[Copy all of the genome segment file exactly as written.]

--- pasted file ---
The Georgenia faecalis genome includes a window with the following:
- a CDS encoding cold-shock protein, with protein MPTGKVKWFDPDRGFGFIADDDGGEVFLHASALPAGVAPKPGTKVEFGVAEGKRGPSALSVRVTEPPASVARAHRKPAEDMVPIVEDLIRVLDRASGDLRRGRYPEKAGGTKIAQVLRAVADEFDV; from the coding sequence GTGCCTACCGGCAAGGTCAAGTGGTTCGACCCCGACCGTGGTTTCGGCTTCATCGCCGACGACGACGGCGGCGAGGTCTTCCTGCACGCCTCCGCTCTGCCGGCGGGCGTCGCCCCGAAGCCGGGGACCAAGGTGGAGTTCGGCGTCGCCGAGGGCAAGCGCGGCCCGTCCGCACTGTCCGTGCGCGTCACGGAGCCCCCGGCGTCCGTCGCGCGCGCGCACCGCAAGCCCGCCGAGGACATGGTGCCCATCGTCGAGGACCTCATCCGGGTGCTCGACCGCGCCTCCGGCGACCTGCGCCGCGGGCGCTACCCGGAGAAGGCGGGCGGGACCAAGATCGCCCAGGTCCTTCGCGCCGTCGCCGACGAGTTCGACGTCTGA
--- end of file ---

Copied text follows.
The Georgenia faecalis genome includes a window with the following:
- a CDS encoding cold-shock protein, with protein MPTGKVKWFDPDRGFGFIADDDGGEVFLHASALPAGVAPKPGTKVEFGVAEGKRGPSALSVRVTEPPASVARAHRKPAEDMVPIVEDLIRVLDRASGDLRRGRYPEKAGGTKIAQVLRAVADEFDV; from the coding sequence GTGCCTACCGGCAAGGTCAAGTGGTTCGACCCCGACCGTGGTTTCGGCTTCATCGCCGACGACGACGGCGGCGAGGTCTTCCTGCACGCCTCCGCTCTGCCGGCGGGCGTCGCCCCGAAGCCGGGGACCAAGGTGGAGTTCGGCGTCGCCGAGGGCAAGCGCGGCCCGTCCGCACTGTCCGTGCGCGTCACGGAGCCCCCGGCGTCCGTCGCGCGCGCGCACCGCAAGCCCGCCGAGGACATGGTGCCCATCGTCGAGGACCTCATCCGGGTGCTCGACCGCGCCTCCGGCGACCTGCGCCGCGGGCGCTACCCGGAGAAGGCGGGCGGGACCAAGATCGCCCAGGTCCTTCGCGCCGTCGCCGACGAGTTCGACGTCTGA